The Rangers and Robinson Chirinos are “inching closer” to an agreement on a reunion, Evan Grant of the Dallas Morning News reports. The news comes less than a week after a report that Chirinos, a client of MDR Sports Management, was nearing a decision.
Chirinos, 35, spent the 2013-18 seasons as the primary catcher for the Rangers but took a one-year, $5.75MM pact with the cross-state Astros last offseason. The Rangers, clearly seeking a defensive upgrade behind the plate, went in a different direction by signing veteran Jeff Mathis to a two-year, $6.25MM deal.
But while Chirinos improved his glovework in Houston and slashed .238/.347/.443 with 17 home runs and a career-high 22 doubles, Mathis turned in the worst season of his career at the plate, mustering just a .158/.209/.224 batting line in 244 plate appearances. Not only did Mathis struggle at the plate, though; he also struggled behind the dish in uncharacteristic fashion. As recently as 2018, no catcher in baseball rated better than Mathis in terms of Defensive Runs Saved (+17) or Baseball Prospectus’ Fielding Runs Above Average (+18.4). In 2019, those numbers plummeted to -1 and -2.8, respectively.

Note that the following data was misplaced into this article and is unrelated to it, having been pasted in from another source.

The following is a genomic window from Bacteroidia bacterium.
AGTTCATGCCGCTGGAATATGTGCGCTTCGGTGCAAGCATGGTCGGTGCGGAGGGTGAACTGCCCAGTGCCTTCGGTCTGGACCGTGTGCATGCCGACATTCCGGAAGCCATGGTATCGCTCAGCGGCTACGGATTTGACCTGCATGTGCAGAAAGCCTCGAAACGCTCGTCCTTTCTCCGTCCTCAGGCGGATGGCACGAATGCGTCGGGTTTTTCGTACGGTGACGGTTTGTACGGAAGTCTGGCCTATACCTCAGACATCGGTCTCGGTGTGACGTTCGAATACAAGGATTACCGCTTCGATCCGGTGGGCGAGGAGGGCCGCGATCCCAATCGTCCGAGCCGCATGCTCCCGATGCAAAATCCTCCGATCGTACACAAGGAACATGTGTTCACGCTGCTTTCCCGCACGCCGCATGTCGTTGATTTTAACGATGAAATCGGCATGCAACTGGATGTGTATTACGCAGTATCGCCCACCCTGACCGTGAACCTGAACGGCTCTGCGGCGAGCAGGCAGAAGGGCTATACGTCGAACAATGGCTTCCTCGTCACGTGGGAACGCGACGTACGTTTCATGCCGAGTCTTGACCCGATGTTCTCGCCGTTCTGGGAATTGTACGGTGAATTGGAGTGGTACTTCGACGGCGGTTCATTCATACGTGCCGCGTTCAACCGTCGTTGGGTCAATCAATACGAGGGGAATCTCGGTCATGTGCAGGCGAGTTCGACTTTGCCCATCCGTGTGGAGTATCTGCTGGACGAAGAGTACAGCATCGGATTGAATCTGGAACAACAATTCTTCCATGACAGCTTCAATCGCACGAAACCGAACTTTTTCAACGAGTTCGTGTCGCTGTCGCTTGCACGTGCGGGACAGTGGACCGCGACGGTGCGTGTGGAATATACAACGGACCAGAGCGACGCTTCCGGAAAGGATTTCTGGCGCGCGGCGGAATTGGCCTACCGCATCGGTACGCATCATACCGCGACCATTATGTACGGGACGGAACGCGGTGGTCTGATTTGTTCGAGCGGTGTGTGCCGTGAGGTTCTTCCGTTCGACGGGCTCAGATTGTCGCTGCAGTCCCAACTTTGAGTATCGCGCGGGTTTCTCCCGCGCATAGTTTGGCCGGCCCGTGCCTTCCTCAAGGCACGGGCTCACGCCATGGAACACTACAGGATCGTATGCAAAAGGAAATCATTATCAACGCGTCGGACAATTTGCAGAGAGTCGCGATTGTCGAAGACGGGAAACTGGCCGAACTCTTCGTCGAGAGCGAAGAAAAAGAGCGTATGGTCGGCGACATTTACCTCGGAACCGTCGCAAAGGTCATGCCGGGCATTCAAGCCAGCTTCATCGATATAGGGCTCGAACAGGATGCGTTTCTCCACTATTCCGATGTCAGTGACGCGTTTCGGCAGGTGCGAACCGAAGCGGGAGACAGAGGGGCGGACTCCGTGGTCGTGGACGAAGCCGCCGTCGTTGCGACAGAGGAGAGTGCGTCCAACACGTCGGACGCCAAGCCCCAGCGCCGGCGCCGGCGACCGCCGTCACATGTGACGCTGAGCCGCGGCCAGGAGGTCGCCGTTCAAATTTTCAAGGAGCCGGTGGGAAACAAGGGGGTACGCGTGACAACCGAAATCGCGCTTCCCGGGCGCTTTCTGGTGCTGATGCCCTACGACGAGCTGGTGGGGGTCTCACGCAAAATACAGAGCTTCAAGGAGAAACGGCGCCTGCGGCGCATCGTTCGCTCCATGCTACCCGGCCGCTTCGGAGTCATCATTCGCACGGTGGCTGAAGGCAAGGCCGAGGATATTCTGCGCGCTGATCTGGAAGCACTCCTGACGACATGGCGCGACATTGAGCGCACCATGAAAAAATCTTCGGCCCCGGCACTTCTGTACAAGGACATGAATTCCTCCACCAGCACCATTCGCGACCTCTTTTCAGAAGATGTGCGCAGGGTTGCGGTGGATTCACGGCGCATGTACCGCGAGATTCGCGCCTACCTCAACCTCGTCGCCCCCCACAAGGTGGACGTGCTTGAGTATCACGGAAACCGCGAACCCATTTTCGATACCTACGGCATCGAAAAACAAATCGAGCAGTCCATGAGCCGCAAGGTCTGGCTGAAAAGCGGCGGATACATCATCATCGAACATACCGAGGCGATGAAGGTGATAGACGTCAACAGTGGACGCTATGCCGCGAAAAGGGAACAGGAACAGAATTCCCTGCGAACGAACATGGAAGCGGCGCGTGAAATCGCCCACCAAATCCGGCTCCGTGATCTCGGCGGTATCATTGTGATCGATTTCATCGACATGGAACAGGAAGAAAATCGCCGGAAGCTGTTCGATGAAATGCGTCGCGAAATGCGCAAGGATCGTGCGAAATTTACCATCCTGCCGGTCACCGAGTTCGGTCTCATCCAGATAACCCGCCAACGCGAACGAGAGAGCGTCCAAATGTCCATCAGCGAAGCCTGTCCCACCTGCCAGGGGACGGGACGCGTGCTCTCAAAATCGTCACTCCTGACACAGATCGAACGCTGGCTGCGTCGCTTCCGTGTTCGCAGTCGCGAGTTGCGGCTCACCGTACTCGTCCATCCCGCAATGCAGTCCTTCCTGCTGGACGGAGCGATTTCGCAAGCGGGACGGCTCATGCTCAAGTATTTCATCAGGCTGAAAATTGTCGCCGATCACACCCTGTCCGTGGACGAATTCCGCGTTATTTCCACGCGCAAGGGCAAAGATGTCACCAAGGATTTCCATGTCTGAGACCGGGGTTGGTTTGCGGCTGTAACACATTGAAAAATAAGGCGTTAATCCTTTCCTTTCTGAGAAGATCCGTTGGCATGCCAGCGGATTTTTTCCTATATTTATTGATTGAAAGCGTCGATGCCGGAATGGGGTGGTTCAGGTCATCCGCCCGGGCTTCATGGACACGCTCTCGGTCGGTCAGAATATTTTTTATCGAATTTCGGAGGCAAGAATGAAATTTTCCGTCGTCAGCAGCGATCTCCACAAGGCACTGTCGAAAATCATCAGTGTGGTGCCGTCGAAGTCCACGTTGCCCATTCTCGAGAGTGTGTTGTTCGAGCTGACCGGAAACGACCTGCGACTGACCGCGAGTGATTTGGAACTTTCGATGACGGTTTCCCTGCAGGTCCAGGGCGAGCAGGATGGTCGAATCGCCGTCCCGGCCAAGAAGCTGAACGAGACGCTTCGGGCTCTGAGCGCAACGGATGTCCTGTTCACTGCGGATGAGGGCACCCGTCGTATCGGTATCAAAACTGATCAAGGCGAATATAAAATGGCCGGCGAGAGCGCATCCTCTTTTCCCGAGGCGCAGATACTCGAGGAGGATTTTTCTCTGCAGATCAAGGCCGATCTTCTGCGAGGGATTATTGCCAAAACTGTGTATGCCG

Texas still owes Mathis $3MM for the upcoming season after slightly front-loading his contract. However, the Rangers have made a clear shift toward contending in 2020 and may not feel he’s likely to rebound in his age-37 season. Given that their top in-house alternative, Jose Trevino, posted miserable numbers both in the Majors and in Triple-A, an upgrade is a logical next step toward fielding a more competitive roster now that the team has reshaped its rotation. The Rangers have already acquired Corey Kluber from the Indians and signed both Kyle Gibson and Jordan Lyles to multi-year contracts, giving them a trio of new starters to pair with holdovers Mike Minor and Lance Lynn.
Other potential areas of focus surely exist, as Texas could add a corner infielder, find another center field option and look to deepen its bullpen (particularly after moving Emmanuel Clase in the Kluber swap). With a projected $146MM payroll that comes in well shy of the $162MM Opening Day mark they averaged from 2016-17, plus a new stadium on the way, it stands to reason that the Rangers have ample payroll capacity to address multiple remaining needs even if they succeed in bringing Chirinos back aboard.
Following the recent agreement between the Angels and Jason Castro, Chirinos stands out as the last starting-caliber option on the free agent market. If things between him and the Rangers ultimately fail to come together, the organization will be left to rely on internal improvement, bring in another rebound candidate or explore the trade market for alternative options.